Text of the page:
lace_agate: (stories)
[personal profile] lace_agate
Title: Written in stone
Day/Theme: June 5 - nameless hills
Fandom: Original, one-off
Characters/pairing: Two nameless people and a range of hills
Rating: G
Warnings: Geology. Also weirdness.

Take a look at these hills: these old hills, hills that stood tall long before you or I were born. These hills, worn down by time and sculpted by wind and rain. Look up at the jagged ridges, the green slopes broken by rocky peaks. See the spires and teeth of black marble where they jut out of the scrub and vegetation.

The rocks have a story to tell.

Look at these hills, and listen.


Long ago these hills were not hills but ocean floor. Deep in time, hundreds of millions of years past. Life had not yet reached the land, but the seas were home to alien creatures with strange names. Intricate branching lattices, colonies of graptolites, floated through the water. Trilobites and brachiopods lived on the seafloor. They lived, died, were buried: over many lifetimes their bodies collected at the bottom of the ocean.

These rocks are the remains of ancient creatures, buried for so long we can barely comprehend the depth of time involved. While they were buried that Earth above them changed beyond recognition. Plants and animals invaded the land. Oceans flooded in and receded. The planet’s crust sheared and distorted, creating great mountain ranges that weathered away in the blink of an eye. The rocks that would become our hills did not escape the upheaval.

The pressure and heat of the distorting crust transformed these rocks. The minerals crystallised into new and different forms. Limestone became marble.

The upheaval eventually ended. As the dinosaurs were dying this land sank quietly into the sea. For a time, there was quiet. Our land slowly sailed south and east, away from the rest of the world. Twenty million years ago, there was a collision of tectonic plates. The mountains began to rise again.

A fault tore our marble apart. It was thrust upward, hundreds of metres upward, until it reached the surface of an Earth very different to the ocean time of its birth. Each earthquake lifts the marble a little higher, while wind and rain wear it down, sculpting the hills we see through the window today.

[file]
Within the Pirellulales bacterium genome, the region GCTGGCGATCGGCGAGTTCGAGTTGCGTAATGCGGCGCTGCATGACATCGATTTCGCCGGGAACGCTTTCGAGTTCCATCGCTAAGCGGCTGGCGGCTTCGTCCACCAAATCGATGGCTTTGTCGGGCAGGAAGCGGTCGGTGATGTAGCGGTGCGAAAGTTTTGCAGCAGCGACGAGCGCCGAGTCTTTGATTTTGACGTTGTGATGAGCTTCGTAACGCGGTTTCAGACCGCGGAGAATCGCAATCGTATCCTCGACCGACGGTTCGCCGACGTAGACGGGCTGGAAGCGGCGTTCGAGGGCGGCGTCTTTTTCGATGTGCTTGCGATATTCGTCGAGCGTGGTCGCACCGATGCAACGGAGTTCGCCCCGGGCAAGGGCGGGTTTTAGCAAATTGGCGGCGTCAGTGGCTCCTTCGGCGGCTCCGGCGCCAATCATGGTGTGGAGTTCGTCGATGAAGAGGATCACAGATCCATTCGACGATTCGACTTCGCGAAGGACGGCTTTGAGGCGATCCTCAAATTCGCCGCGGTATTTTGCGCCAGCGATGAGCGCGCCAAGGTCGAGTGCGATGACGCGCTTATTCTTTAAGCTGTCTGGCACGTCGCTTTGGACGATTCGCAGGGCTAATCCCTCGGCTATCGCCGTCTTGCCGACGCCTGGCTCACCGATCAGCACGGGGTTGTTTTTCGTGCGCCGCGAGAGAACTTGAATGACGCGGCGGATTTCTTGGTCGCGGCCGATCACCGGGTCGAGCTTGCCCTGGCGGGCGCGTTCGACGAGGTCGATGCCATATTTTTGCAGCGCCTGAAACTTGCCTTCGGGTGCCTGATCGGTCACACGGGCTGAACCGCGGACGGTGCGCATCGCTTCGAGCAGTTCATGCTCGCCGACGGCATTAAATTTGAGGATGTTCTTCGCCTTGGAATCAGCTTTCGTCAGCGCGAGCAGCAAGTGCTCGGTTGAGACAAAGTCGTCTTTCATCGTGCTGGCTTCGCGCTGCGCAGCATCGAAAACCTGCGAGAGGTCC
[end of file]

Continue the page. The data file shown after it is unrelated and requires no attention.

The fault is still there. Tomorrow I will lead you up through the paddocks, through the bracken, gorse and nettles, to the outcrop where it cuts across a cliff-face. Above is ancient black marble; below, a younger limestone whose fossils resemble the creatures living off the coast today. The university brings its students here every year. It’s the last stop on their field trip; later they will go and get drunk at the local pub. Thinking about deep time, the aeons of stories told by rocks, gets overwhelming after a while. Sometimes you just need a beer or five to put things back in perspective.

Later, you will return to your life and your job. You will forget the story of these hills and the alien creatures who roamed the prehistoric seafloor. But sometimes you will look at the hills and remember me, and the weekend we spent together.

I will not remember you. I will go back up into the hills, and read the stories written in the rocks. I will imagine the ancient oceans, the volcanoes in the distance, long gone. I belong to these hills, and they to me. You will not see me again.

The hills in this story are loosely based on Takaka Hill in New Zealand.
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